How to Generate and Host an SBOM

Ciara details how and when to generate an SBOM with the help of open-source tooling. Learn how to host SBoMs, as well as other SBOM considerations.

How to generate and host SBOMs

Generating and Hosting SBOMs

The first step to securing your software is knowing what is in your software. Generating a Software Bill of Materials (SBOM) for your builds can limit the impact of critical vulnerabilities like Log4J by driving actions to update software or prevent the deployment of vulnerable artifacts.

SBOMs have been getting increased attention since the US President’s executive order mandated that organizations selling into the U.S. federal government are required to provide SBOMs. The National Telecommunications and Information Administration (NTIA) published the minimum elements for an SBOM for the US government and described use cases for greater transparency in the supply chain. The OpenSSF team released their 10-point Mobilization Plan, which included a plan to improve SBOM tooling and training to drive adoption.

Open source tooling, including Sigstore, CycloneDX, Syft, Grype, and Trivy, help to automate SBOM workflows and integrate them into software pipelines.

Cloudsmith's artifact repository integrates with Sigstore's Cosign tooling which allows you to host SBOMs in an OCI registry and will be staying closely aligned to all the package ecosystems as they evolve their tooling to support SBOMs.

Today, I’ll go through:

  • An overview of SBOMs.
  • How and when to generate an SBOM, including a list of open-source software (OSS) tooling to help you.
  • Hosting your SBOM.
  • Other SBOM considerations.

My next article will detail tools to analyze SBOMs for vulnerabilities, and how Cloudsmith can then quarantine your images if the vulnerability is above a certain vulnerability threshold.

SBOM Overview

The SBOM lists all components, including licenses and dependencies contained in a software product and other data, including version, supplier, identifiers e.g PURL and author. The software end-user can use the SBOM to perform vulnerability and license analysis of their software packages, which can help evaluate a software product's risk. SBOMs are designed to be machine-readable, and available in either JSON or XML formats.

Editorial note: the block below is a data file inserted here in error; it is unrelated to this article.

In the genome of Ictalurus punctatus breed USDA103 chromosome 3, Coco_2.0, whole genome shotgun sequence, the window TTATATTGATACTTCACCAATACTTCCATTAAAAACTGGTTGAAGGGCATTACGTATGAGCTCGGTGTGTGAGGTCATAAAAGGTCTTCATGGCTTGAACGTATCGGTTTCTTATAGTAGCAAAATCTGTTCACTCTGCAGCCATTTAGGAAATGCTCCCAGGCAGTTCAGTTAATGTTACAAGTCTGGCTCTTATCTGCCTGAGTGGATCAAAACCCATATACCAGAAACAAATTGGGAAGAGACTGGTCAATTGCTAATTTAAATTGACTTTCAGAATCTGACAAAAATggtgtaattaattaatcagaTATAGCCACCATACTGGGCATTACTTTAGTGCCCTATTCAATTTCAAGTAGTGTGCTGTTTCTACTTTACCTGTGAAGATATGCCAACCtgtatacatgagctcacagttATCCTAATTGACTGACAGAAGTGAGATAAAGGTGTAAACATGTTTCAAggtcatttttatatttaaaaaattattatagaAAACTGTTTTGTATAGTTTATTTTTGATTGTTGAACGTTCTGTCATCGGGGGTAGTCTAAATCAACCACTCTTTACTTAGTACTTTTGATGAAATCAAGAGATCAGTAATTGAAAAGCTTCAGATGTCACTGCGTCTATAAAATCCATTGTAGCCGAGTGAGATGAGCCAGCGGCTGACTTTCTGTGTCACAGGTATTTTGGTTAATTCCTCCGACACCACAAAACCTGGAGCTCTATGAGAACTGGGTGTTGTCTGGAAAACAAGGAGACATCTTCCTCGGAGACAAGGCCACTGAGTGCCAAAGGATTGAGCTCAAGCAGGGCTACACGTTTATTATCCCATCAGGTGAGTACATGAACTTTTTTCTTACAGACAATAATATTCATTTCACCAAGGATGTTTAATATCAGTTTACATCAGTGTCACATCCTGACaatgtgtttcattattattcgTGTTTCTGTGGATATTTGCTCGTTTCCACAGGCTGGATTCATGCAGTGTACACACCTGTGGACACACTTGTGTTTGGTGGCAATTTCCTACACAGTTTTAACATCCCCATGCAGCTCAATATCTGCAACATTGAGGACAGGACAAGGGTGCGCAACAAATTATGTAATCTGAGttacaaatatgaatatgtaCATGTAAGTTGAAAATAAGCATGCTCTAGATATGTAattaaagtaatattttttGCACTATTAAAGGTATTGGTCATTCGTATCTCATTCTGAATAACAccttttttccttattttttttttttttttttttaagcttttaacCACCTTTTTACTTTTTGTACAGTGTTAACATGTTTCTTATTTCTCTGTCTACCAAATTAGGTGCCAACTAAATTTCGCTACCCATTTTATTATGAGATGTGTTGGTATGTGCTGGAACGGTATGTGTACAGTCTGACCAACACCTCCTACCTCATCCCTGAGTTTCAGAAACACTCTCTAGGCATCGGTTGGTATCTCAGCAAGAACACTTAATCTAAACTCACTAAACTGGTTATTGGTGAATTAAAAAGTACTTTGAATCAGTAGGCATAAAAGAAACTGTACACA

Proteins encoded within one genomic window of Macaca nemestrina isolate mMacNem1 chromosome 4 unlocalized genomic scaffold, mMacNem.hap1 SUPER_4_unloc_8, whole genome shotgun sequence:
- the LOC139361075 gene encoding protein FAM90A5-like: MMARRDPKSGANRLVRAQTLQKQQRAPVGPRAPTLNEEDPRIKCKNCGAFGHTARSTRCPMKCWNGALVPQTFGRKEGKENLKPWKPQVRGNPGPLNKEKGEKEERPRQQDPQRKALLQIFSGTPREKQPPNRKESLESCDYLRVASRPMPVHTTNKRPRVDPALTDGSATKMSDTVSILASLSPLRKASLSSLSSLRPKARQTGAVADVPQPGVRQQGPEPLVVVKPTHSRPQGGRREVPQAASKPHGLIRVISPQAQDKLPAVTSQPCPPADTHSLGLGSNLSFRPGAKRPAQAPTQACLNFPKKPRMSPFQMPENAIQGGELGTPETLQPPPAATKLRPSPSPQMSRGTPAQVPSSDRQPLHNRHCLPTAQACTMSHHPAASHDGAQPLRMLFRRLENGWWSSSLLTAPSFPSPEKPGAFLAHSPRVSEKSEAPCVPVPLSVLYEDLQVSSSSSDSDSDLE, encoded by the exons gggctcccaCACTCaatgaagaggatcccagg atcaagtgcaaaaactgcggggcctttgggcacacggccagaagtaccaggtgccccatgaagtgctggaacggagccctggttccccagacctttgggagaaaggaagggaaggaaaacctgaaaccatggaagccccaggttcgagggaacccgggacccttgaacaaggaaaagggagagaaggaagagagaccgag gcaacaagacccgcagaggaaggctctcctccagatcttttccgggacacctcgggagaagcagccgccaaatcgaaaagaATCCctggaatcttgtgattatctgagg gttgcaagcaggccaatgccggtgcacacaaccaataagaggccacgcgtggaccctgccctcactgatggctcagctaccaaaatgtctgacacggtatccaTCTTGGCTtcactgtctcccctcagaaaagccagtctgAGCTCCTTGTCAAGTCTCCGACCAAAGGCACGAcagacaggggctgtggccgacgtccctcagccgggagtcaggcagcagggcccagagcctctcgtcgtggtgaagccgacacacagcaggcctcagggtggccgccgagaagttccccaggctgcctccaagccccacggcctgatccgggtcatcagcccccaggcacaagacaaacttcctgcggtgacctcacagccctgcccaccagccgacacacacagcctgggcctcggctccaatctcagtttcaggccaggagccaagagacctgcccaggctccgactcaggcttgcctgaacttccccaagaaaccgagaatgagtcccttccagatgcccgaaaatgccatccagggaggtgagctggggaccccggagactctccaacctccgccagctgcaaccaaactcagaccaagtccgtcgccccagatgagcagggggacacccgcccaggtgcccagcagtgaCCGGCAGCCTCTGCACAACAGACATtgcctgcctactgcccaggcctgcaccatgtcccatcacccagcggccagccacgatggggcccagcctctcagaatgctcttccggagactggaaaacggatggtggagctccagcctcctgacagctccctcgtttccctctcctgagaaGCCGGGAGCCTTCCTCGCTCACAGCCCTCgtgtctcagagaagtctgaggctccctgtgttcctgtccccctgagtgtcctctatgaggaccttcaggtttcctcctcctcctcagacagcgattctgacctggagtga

An SBOM in a known format can help drive automation and trigger security alerts. The two major formats of SBOMs are SPDX and CycloneDX.

To understand more about SBOMs and their use cases, check out this curated list of sbom tools and resources or discover some resources that the NTIA has published.

You can also read Cloudsmith’s blog on Understanding and Implementing a Software Bill of Materials

How and When to Generate an SBOM

The NTIA recommends generating an SBOM for every new release of a component. This SBOM can be generated on the source code, at build-time, at runtime, on the binary, or on a container image.

no perfect way to create an SBOM

SBOMs generated during various phases of the build process are beneficial depending on the audiences, purposes, or if you are dealing with legacy code. That being said, in NTIA's paper Framing Software Component Transparency and CNCF's paper on Software Supply Chain Best Practices, they recommend generating SBOMs at build-time. Build-time generators are more complete and accurate, especially regarding dependencies but it is not always possible to generate an SBOM at build-time.